Effect of nondigestible oligosaccharides on glucose and lipid metabolism a phenomenon linked to a decrease in food intake

7.4.1 Non-digestible oligosaccharides and lipid/glucose metabolism in animal studies

Most data published to date relate to experimental studies performed in animals. NDOs are able to modulate hepatic lipid metabolism in rats or hamsters, with consequences on either triglyceride accumulation in the liver, and/or serum lipids. In non-obese rats and/or hamsters fed a high-

carbohydrate diet, a decrease in hepatic and serum triglycerides is observed when inulin-type FOS are added to the diet at concentrations from 2.5 to 10% for several weeks (from 2 to 12 weeks) (Delzenne & Williams 2002). In animals, reduced triglyceridaemia is often linked to a decrease in de novo lipogenesis in hepatic, but not in adipose, tissue, cells. A decrease in the expression of key hepatic lipogenic enzymes, reflected by a decrease in fatty acid synthase mRNA, seems to be involved in the lower lipogenic capacity after inulin-type FOG supplementation, as also shown with resistant starch (Delzenne et al. 2002). In rats fed a lipid-rich diet containing 10% FOS, a decrease in triglyceridaemia also occurs without any protective effect on hepatic triglyceride accumulation and lipogenesis, suggesting a possible peripheral mode of action (Kok et al. 1998b). By contrast, in obese Zucker rats, dietary supplementation with FOS lessens hepatic steatosis, with no effect on post-prandial triglyceridaemia when added in the standard diet (Daubioul et al. 2000). This effect is likely to result mainly from reduced availability of non-esterified fatty acids coming from adipose tissue, since fat mass and body weight are decreased by the treatment. The protection against steatosis is strongly dependent on fermentation pattern (Daubioul et al. 2002). The high proportion of propionate produced in the caecum, which reaches the liver through the portal vein, is, at least in animals, a key event explaining a lower hepatic triglyceride synthesis upon NDO feeding (Morand et al. 1993; Delzenne et al. 2002; M. Lasa, June 2002, unpublished results).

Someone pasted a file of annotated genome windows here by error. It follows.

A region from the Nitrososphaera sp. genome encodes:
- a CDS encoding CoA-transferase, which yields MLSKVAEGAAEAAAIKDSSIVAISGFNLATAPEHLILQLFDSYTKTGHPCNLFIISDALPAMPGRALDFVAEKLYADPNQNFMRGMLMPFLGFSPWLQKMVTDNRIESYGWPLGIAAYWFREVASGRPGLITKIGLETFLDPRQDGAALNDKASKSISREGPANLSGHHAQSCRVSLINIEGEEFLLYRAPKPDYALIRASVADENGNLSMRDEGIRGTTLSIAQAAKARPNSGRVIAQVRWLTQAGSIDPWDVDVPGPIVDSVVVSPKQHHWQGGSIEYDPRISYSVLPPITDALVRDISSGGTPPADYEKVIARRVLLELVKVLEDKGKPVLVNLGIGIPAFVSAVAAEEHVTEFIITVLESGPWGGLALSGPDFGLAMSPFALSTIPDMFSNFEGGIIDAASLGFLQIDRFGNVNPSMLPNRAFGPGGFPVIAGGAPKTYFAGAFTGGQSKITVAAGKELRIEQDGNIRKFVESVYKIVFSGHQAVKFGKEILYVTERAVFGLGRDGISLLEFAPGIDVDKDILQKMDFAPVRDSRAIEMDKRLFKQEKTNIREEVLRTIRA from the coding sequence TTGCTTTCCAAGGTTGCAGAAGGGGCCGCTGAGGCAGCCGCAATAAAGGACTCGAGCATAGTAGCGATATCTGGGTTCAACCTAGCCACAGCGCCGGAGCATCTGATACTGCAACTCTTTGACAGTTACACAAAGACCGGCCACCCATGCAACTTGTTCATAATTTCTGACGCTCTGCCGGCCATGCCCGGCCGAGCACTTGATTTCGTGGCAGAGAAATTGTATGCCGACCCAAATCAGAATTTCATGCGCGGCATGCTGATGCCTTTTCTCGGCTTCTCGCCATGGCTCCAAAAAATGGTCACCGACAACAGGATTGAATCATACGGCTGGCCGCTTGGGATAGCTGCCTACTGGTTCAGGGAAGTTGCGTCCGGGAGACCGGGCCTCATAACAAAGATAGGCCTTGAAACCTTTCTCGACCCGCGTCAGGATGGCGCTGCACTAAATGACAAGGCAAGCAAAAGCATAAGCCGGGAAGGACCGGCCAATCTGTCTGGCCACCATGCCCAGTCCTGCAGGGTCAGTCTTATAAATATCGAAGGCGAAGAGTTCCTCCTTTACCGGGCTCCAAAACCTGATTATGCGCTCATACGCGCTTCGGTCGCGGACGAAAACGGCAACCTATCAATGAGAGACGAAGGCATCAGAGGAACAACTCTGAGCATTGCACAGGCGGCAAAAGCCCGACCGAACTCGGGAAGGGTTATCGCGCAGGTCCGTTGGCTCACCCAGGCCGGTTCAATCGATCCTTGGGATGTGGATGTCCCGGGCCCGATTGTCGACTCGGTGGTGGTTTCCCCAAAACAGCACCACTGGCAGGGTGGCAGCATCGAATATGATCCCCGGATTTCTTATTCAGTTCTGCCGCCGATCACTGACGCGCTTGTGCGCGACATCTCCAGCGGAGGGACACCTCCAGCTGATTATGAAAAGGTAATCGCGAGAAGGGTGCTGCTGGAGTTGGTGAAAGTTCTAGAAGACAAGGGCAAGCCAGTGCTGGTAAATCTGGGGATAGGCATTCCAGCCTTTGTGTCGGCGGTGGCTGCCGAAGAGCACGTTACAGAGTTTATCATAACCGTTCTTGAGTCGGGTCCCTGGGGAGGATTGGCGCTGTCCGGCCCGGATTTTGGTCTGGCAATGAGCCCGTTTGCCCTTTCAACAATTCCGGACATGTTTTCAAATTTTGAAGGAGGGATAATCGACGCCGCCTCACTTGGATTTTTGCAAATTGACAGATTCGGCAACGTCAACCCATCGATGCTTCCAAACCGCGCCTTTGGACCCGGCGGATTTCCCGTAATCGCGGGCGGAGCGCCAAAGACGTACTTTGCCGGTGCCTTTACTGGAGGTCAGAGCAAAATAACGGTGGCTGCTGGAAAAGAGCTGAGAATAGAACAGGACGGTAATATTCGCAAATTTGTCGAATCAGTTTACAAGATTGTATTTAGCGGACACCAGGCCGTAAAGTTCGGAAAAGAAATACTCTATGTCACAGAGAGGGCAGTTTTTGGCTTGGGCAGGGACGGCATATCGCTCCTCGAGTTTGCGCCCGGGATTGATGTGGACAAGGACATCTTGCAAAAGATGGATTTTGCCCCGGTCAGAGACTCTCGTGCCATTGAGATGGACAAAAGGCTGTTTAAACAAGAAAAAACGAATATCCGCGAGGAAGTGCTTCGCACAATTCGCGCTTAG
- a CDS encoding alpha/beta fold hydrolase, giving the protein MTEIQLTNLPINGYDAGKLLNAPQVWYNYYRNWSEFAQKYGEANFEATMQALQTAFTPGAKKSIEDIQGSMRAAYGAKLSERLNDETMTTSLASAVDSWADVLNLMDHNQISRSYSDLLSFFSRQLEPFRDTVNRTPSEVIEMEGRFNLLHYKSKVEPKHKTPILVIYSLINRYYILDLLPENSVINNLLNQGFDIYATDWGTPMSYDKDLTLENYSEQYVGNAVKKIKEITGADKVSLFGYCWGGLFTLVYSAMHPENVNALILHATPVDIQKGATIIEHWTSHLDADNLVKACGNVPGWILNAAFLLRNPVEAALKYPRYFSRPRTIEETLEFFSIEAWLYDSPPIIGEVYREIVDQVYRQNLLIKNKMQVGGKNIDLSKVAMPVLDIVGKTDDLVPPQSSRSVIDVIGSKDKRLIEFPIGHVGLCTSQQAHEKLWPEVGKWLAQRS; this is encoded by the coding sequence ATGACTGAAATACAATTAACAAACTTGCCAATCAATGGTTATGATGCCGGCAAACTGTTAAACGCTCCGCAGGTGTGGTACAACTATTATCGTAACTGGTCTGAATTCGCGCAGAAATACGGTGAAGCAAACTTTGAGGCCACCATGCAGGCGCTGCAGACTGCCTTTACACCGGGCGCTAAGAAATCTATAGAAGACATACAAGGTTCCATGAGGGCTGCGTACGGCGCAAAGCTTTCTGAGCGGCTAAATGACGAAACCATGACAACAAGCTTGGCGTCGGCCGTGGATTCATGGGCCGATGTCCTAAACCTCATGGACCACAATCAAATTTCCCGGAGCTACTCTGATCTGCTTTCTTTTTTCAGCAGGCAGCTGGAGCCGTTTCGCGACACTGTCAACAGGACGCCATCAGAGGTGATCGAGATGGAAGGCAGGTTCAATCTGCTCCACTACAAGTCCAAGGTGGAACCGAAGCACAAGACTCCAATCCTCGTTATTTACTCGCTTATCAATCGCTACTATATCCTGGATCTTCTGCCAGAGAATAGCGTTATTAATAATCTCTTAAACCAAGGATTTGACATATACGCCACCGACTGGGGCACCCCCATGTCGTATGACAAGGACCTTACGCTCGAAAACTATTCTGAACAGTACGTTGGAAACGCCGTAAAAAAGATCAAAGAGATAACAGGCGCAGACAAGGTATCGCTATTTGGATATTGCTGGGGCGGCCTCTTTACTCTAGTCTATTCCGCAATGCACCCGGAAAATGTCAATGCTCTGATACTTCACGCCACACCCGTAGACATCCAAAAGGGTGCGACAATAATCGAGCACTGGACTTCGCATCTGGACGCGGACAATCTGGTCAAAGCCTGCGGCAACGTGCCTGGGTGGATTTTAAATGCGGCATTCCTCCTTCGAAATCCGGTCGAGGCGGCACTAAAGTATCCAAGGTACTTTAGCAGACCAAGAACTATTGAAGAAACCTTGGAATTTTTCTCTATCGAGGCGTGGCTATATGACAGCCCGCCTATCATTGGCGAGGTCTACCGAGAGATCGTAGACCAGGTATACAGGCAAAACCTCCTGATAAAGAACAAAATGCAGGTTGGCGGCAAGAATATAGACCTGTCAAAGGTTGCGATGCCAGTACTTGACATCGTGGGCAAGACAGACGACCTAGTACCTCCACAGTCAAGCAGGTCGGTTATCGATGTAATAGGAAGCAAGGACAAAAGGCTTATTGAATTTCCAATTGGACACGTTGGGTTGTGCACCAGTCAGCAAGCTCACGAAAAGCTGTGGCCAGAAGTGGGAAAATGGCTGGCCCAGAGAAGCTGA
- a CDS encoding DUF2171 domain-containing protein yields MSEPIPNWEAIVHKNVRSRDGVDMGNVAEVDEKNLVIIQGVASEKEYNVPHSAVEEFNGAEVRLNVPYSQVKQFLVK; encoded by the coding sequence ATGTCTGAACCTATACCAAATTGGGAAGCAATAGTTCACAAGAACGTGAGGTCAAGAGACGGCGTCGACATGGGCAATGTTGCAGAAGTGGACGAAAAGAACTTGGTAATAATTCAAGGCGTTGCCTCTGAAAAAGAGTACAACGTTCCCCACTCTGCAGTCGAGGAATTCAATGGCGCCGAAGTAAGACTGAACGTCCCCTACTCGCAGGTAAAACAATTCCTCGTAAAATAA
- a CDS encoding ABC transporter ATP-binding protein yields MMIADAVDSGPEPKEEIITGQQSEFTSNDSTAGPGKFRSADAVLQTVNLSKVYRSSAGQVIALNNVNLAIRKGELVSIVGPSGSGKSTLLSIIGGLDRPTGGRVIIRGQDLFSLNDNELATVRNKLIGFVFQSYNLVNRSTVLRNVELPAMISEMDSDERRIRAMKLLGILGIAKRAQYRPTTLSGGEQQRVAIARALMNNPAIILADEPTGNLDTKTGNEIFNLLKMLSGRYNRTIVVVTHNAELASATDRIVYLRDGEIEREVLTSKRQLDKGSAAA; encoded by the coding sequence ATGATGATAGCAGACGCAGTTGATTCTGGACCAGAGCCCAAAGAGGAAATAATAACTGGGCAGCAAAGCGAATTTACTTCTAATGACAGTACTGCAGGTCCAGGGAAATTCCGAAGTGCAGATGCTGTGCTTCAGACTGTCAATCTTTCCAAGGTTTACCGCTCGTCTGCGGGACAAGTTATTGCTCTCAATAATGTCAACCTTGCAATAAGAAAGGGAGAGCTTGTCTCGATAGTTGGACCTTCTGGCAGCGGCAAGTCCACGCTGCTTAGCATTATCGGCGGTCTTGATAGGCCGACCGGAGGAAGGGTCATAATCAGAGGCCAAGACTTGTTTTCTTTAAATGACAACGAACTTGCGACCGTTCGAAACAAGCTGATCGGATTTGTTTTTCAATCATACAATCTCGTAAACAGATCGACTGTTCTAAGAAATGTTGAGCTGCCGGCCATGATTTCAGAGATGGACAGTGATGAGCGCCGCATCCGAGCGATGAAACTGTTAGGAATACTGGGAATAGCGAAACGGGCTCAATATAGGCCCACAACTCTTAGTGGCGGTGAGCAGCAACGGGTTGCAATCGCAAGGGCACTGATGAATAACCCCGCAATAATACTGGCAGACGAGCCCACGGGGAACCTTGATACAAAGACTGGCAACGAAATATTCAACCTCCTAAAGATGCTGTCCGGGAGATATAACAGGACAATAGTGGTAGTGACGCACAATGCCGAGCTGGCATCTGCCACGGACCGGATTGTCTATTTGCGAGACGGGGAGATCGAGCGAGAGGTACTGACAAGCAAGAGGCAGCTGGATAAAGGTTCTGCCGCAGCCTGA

Rats fed with NDOs (OFS), also exhibit lower fat mass development, as shown in several models (Daubioul et al. 2002; Delzenne et al. 2005). The epididymal, inguinal and visceral adipose tissue fat mass are lowered by 30% to 40% in OFS-fed rats as compared with controls (Cani et al. 2004).

The effects of NDOs on glucose homeostasis have been less well studied. An improvement of glucose/insulin ratio has been observed in rats receiving FOS with a high-fructose diet (Busserolles et al. 2003).

We have recently reported that OFS improves glycaemia and plasma insulin, both in the post-prandial state and after an oral glucose load in streptozotocin-treated diabetic rats (STZ). Moreover, treatment with OFS improves pancreatic insulin and P-cell mass (Cani et al. 2005a). This 'antidiabetic' effect of NDOs is partly linked to a decrease in food intake due to the treatment, but is merely due to the promotion of incretins production (see 7.6.2). In diabetes prone-BB rats, which are characterised by a default in the production of gut peptides, no effect of OFS was shown (Perrin et al. 2003)

In most studies showing the interesting effects of NDOs on lipid or glucose metabolism, and fat mass development, the animals supplemented with NDOs exhibited a lower energy intake, suggesting that NDOs have a satietogenic effect. How does this take place? Is it really one of the important metabolic effects of NDOs? The second part of the chapter will be devoted to these questions.

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